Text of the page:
It doesn’t matter if you’re straight, lesbian, gay, transgender, or questioning (LGBTQ); if you have one or multiple sexual partners; or if you have vaginal, oral or anal sex. If you or your partner(s) have unprotected sex, you can get a sexually transmitted infection (STI). While not all STIs have a cure, they all can be treated. However, if left untreated, STIs may cause serious health problems – including life-threatening infections and infertility.
STIs are very common. So with that in mind, protect yourself and your partner(s). Know the facts. Know your options. And help prevent the spread of STIs.
Whatever your age, gender, ethnicity or sexual orientation, if you have unprotected sex, you can get a sexually transmitted infection (STI). The more people you have unprotected sex with, the greater your chances of picking up an infection.
There are many easy and effective ways to protect yourself from STIs, starting with using either a male condom or a female condom during vaginal or anal sex. Male condoms and dental dams also offer protection during oral sex.
Whether you're male, female, straight, lesbian, gay, bisexual, transgender or questioning, protect yourself by using a condom. Condoms can reduce the risk of spreading STIs during all types of sex. Using a condom correctly every time you have sex can help you to protect yourself and your partner/s from STIs. If you and your partner share sex toys, use a condom and change the condom each time you move the toy from one area of the body to another.
If you've had unprotected sex and/or are not sure if you or your partner(s) has an STI, get tested. Be sure to ask your health care provider to test you for STIs - asking is the only way to know whether you are receiving the right tests. Unfortunately, not all STIs show symptoms.
A big part of prevention means making sure that your past partner(s) know that you have an STI. You should also let future partner(s) know if you are currently being treated for an STI, or have an STI that can't be cured (e.g., HIV, herpes, HPV).
Whether it's with a past, present or future partner(s), it's never an easy conversation to have. But keeping quiet isn't the answer, and there is support available.
If you're concerned about telling your partner that you have an STI, talk to a health care provider or someone at a sexual health clinic. They can offer resources, advice and the help you need.
It's natural to feel nervous at the thought of discussing your infection with your partner(s). The health of your partner(s) may be at risk, so they need to know what's going on. Here are some good reasons to have a conversation about STIs:
Every situation is different. How you approach it comes down to your comfort level. Here are some ideas for handling the conversation:
In many cases, STIs such as chlamydia, gonorrhea and HIV, don't show or have any symptoms at all-at least at the beginning. And while you may feel perfectly fine, you could still pass an STI on to someone else if you have unprotected vaginal, oral or anal sex.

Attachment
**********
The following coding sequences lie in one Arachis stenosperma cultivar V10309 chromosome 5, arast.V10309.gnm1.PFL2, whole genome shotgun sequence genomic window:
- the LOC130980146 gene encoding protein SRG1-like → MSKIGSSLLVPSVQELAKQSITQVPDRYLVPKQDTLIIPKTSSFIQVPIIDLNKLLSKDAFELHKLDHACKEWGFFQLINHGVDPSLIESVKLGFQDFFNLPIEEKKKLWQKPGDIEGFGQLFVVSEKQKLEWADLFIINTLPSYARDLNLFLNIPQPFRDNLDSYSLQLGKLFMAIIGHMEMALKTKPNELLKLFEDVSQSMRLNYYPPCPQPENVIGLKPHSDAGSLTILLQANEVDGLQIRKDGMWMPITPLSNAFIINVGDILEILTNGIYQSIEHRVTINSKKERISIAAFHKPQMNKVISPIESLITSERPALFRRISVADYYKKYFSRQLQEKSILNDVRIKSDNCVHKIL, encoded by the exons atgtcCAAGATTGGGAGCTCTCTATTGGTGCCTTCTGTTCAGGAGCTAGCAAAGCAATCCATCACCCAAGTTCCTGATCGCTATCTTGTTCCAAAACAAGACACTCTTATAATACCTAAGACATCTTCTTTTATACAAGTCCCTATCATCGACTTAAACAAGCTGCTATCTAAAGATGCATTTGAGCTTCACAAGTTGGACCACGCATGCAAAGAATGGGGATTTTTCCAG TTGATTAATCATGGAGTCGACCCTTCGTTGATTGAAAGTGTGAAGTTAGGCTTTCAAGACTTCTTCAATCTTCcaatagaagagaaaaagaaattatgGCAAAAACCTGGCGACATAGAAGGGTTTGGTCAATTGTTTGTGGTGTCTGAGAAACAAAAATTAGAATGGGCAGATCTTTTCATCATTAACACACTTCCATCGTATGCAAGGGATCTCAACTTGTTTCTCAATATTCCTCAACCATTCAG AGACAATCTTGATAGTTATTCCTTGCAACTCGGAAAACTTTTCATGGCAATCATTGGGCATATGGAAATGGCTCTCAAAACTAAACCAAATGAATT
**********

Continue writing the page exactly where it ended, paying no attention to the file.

Some STIs show signs like unusual discharges, burning while you urinate or genital warts. But other STIs don't have obvious symptoms. You can have an STI without knowing it.
If your partner tells you he or she has an STI, ask for the name of the infection. Then visit your health care provider or sexual health clinic for testing and treatment. Testing is easy and free of charge.
Most STIs can be treated. But the best solution is to prevent getting an infection in the first place.
Visit your health care provider or sexual health clinic if you notice:
If you've had unprotected sex, including oral sex, see your health care provider or go to a sexual health clinic to get tested. Once you know what you have, you can get the right treatment. It's also worth knowing so you don't pass along a sexually transmitted infection (STI) to someone else.
Whether you're lesbian, gay, bisexual or transgender, straight, or questioning, testing is important for your health. Get the quality health care you need from a sexual health clinic in your community. Confidentiality is assured.
Testing is easy and free of charge - see your health care provider or sexual health clinic for details.
Be sure to ask your health care provider to test you for STIs - asking is the only way to know whether you are receiving the right tests.
Some of the most commonly reported STIs can be treated and cured. Potentially serious STIs like chlamydia and gonorrhea can be cured by antibiotics. Treatment can also help to reduce symptoms, or future outbreaks (e.g., antivirals for herpes and HPV). There are also medications available to help people with HIV live longer and healthier lives.
If you test positive for an STI, you must take action. It's important to tell your partner(s) from the past and present, or even future ones, depending on the infection. Ideally, they should be treated at the same time you are. That way they can prevent re-infecting you - and others.
If you have concerns about telling your partner(s), speak to the counsellor who tested you and/or contact a public health nurse. They can suggest ways to handle the situation or they will contact your partner(s) for you. Your name will be kept confidential. If you decide to talk to your partner(s) yourself, learn how to talk comfortably about it.
Get the information you need about sexually transmitted infections, their symptoms, how to get tested and treatment options.